Here’s why.

1. Dividend stocks are already less volatile than the average stock.

If you invest in a portfolio of high-quality dividend growth stocks, the volatility of your portfolio will already be dramatically lower than the same portfolio invested in an S&P 500 index fund.  

In 2008, a portfolio made up of the “dividend champions” (10+ years of dividend growth) would have fallen by approximately 25% compared to the market’s decline of 38%.   To reduce the volatility of the S&P 500 index fund to the same level as the dividend portfolio, you would’ve needed 30% of your portfolio in bonds.

By owning 100% high-quality dividend stocks, your portfolio has the same return expectations as the S&P 500, but takes significantly less risk and you don't need to own bonds!

2. Higher returns

A 70% stock and 30% bond portfolio may have the same risk profile as a 100% dividend stock portfolio, but the future returns are far lower.   A 70/30 portfolio is likely to produce about 6.5% over the next ten years - assuming stocks return 8%, and bonds return 3%.

Even “bad” performance from a 100% dividend portfolio would likely outperform the typical index fund strategy.   Why?  Bonds hold it back.  A “passive” index fund strategy of 70% stocks and 30% bonds will probably fail to keep up with a 100% dividend stock portfolio over the next 10+ years.   Even if you don’t pick “winners.”

3. Dividend income grows, bond income does not

Having 30% of your portfolio invested in bonds essentially makes a large part of your portfolio “dead”.   Bond income is fixed.  So a 3% interest rate on bonds is not the same as a 3% dividend yield on stocks.   The dividend income is growing.  The bond income is not.

Consider Vanguard’s Long-term Bond Index (BLV) which is currently yielding 3.9%.  You could fairly easily design a dividend portfolio with a dividend yield of 3% that is growing by 6% per year.   Over time, the difference between the income on the bonds and the dividends is dramatic.  See the chart below:

After just five years, the dividend investor would be receiving more income than the bond investor.  And the difference continues to grow over time.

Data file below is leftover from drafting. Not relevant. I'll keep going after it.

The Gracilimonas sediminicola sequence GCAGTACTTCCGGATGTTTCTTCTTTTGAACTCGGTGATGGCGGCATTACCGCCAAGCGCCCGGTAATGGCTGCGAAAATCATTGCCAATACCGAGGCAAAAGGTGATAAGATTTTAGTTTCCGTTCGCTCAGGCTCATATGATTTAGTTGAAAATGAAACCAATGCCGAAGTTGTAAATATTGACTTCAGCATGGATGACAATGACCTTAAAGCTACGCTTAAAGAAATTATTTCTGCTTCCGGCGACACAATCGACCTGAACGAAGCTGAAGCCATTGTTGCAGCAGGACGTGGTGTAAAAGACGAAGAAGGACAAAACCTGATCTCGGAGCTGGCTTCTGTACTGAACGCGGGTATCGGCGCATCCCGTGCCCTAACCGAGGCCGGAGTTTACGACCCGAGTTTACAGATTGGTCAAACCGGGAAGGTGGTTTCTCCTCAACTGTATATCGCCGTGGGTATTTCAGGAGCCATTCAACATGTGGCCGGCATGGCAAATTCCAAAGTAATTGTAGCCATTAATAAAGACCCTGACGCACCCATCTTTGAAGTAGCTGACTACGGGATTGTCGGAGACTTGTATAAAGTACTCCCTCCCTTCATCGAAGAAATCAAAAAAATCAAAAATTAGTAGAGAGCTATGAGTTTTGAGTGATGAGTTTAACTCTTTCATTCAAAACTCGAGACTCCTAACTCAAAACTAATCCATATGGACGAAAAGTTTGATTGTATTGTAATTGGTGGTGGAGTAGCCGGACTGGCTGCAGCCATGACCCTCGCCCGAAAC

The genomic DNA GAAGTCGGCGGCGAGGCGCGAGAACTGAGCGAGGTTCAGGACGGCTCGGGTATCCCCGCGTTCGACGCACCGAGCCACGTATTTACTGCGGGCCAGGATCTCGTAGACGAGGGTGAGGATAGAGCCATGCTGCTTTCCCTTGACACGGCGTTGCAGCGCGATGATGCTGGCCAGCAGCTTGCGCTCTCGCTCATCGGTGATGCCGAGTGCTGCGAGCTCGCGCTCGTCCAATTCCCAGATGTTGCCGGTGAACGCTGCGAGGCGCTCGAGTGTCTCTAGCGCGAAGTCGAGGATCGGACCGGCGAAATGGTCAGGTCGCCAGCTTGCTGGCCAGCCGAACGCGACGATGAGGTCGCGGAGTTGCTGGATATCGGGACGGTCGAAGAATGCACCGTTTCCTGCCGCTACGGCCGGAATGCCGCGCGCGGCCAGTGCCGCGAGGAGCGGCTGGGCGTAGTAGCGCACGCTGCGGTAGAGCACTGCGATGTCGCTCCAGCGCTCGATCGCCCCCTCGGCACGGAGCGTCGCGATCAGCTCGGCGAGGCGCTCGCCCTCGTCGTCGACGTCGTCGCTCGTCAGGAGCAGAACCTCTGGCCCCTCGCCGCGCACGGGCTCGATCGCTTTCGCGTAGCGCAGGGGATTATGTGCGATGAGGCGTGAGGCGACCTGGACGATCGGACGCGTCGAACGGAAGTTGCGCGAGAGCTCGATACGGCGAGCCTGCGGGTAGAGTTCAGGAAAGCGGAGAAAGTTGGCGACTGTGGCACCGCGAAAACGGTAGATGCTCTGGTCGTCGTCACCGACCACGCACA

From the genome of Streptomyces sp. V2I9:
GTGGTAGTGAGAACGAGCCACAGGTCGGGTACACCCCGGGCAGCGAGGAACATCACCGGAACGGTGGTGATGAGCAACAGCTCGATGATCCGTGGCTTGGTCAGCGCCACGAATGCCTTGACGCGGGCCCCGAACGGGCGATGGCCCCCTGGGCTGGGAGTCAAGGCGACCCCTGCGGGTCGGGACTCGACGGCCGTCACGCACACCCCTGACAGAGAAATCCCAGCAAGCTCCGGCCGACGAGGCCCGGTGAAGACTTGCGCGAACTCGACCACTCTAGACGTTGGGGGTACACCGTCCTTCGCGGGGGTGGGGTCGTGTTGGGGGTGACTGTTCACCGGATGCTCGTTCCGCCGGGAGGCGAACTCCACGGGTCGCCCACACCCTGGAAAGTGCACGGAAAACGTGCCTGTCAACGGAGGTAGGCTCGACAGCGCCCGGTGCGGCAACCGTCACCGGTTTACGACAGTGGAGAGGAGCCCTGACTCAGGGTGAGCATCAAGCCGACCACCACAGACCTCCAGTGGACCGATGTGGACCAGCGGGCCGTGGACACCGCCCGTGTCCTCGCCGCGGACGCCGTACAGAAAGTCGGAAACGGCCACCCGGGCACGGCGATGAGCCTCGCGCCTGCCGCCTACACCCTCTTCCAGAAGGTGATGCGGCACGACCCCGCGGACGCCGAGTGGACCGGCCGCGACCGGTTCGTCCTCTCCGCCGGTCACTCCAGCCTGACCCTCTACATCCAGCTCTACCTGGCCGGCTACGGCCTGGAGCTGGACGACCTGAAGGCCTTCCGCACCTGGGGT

Over the span of an average retirement period (30 years), the dividend investor would have collected 2x as much income as the bond investor.  Not only that, but the market value of the dividend portfolio would have likely quadrupled to $400,000+.  On the other hand, the value of the bondholder’s principal would remain right at $100,000.

4. Dividend income is higher than bond income

Bonds have historically produced higher income than stocks.  Today that is not the case.  The yield on a 10-year U.S. Treasury bond is well below 2%.  More than half of the companies in the S&P 500 have a dividend yield greater than 2%.  You could put together a dividend growth portfolio producing a full 1% higher than that and rising over time.   After just ten years of 7% dividend growth, your dividend portfolio would be yielding 6% on what you originally paid for it!

If you need even more income, you could construct a portfolio of stocks yielding around above 3%.  Although you would be sacrificing future dividend growth, you would be able to match the yield produced by even long-term bond funds – and your income would likely keep up with inflation.

Why Might You Need Bonds?

I’ve been hard on bonds in this book, but I’m not suggesting that bonds are bad or that you shouldn’t own them.  Bonds can be useful for getting a modest rate of return on money that you need to spend over the next 5-10 years.  Even a high-quality dividend stock portfolio can experience losses over a short period.  

Let’s say you need $10,000 to buy a car in 3 years.  You can’t afford for the market value to drop to $7,000.  Anything you might need within five years should be in short-term investments such as bonds, CDs, or a high-yielding checking account and not in stocks -- not even dividend stocks!